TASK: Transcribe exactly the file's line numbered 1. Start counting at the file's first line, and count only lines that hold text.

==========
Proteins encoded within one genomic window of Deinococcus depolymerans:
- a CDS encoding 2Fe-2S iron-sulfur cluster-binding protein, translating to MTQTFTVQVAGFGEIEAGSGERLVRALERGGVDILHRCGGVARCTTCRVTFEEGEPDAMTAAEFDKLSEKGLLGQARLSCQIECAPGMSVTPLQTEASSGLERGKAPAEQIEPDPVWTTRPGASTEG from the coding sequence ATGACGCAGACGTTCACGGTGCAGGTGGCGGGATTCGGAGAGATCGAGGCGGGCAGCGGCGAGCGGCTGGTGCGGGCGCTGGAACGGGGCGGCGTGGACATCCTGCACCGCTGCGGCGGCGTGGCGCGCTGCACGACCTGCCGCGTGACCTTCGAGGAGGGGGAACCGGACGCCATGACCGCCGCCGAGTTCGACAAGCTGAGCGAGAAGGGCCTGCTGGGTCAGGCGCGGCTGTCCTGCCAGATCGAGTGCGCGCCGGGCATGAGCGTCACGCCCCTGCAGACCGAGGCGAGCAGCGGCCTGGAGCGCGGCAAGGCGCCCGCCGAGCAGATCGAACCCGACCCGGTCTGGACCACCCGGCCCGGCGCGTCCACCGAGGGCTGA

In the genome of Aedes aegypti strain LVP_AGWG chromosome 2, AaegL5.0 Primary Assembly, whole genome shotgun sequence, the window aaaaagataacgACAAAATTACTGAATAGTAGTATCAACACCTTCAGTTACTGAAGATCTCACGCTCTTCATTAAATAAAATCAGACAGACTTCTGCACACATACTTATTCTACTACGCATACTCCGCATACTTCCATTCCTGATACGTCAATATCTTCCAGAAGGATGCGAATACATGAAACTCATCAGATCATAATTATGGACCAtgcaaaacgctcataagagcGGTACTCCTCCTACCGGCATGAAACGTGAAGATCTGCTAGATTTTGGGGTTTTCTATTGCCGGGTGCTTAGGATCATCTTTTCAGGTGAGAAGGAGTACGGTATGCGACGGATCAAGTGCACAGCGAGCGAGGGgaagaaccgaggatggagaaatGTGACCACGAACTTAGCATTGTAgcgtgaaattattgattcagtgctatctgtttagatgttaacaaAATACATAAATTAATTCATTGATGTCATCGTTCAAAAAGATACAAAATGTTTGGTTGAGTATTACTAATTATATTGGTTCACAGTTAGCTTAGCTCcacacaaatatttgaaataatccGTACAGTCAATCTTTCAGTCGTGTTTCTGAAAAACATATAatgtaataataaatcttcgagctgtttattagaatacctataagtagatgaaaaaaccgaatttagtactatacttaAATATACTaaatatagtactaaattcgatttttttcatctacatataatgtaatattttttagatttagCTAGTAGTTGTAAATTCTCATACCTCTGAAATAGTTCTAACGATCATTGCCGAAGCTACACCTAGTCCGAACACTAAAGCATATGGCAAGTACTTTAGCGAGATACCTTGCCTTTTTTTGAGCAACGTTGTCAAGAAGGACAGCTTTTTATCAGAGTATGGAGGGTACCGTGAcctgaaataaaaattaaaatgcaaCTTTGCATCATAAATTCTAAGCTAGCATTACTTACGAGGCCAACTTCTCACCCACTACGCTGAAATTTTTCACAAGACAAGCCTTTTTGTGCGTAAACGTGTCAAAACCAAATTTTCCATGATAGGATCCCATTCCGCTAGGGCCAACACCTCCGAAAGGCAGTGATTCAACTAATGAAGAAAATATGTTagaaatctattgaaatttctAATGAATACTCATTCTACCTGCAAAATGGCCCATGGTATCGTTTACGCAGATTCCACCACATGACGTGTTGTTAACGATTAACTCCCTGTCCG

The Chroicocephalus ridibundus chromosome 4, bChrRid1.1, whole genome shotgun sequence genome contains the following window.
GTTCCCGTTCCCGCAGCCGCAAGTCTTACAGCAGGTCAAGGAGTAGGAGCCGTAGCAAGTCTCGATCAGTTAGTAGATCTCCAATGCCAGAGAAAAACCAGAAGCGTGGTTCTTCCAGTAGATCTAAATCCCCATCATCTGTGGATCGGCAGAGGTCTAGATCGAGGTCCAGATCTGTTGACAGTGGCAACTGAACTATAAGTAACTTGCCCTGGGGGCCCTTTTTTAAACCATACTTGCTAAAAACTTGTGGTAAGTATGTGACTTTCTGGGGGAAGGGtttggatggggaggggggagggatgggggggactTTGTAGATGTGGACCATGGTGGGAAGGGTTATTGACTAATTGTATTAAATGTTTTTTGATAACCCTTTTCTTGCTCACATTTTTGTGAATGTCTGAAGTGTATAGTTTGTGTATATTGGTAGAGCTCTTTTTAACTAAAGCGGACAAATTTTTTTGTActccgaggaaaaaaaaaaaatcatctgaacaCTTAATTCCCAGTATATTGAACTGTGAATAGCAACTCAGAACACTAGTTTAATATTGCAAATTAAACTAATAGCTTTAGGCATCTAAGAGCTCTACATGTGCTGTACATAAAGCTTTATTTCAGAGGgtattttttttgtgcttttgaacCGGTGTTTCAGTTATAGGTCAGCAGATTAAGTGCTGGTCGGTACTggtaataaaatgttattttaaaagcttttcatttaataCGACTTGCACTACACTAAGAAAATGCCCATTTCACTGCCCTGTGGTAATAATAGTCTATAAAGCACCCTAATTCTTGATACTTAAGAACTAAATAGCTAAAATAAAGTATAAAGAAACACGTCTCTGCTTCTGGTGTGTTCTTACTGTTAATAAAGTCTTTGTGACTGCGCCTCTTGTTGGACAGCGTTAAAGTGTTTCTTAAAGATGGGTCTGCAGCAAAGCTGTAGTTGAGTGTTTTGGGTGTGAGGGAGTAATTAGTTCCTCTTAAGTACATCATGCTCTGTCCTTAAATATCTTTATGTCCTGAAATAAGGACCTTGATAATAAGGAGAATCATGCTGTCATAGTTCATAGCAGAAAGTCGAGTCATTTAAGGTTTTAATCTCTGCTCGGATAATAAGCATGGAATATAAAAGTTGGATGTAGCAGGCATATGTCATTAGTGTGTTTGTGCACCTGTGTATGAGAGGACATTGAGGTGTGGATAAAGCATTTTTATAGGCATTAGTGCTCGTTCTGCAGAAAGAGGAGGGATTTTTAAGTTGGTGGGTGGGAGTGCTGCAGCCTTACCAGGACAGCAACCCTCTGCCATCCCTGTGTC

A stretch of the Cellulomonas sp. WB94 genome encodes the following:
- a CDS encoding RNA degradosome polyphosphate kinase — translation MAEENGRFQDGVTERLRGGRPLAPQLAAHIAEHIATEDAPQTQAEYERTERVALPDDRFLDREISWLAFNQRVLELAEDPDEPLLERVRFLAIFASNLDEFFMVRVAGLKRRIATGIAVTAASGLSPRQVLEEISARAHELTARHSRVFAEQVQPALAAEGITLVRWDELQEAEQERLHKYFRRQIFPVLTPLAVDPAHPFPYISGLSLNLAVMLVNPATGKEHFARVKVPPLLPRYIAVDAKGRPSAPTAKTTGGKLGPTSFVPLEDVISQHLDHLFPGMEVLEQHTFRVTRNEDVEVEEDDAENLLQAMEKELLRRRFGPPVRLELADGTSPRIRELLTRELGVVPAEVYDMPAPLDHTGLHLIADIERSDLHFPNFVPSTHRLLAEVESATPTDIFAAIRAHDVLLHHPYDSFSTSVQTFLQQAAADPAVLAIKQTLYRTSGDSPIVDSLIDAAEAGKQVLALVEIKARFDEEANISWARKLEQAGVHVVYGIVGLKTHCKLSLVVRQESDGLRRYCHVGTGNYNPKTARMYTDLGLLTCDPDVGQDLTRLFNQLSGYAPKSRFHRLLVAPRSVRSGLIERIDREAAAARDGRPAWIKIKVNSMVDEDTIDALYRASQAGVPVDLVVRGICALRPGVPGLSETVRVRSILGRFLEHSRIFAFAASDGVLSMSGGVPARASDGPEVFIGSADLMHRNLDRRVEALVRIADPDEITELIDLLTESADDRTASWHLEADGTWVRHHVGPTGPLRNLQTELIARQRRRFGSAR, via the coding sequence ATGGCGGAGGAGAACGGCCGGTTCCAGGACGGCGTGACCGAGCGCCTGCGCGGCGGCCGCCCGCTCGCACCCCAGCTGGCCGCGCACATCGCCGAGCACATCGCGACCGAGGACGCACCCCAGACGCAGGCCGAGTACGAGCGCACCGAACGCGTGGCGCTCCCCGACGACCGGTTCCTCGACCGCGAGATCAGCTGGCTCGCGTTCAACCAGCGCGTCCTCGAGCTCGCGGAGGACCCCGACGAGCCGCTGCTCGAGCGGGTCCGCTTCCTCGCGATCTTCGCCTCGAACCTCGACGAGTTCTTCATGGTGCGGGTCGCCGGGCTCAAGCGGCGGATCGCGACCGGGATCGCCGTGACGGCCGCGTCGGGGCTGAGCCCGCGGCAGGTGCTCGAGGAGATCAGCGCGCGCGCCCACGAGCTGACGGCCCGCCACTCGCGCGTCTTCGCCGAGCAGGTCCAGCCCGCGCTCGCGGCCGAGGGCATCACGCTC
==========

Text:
Proteins encoded within one genomic window of Deinococcus depolymerans: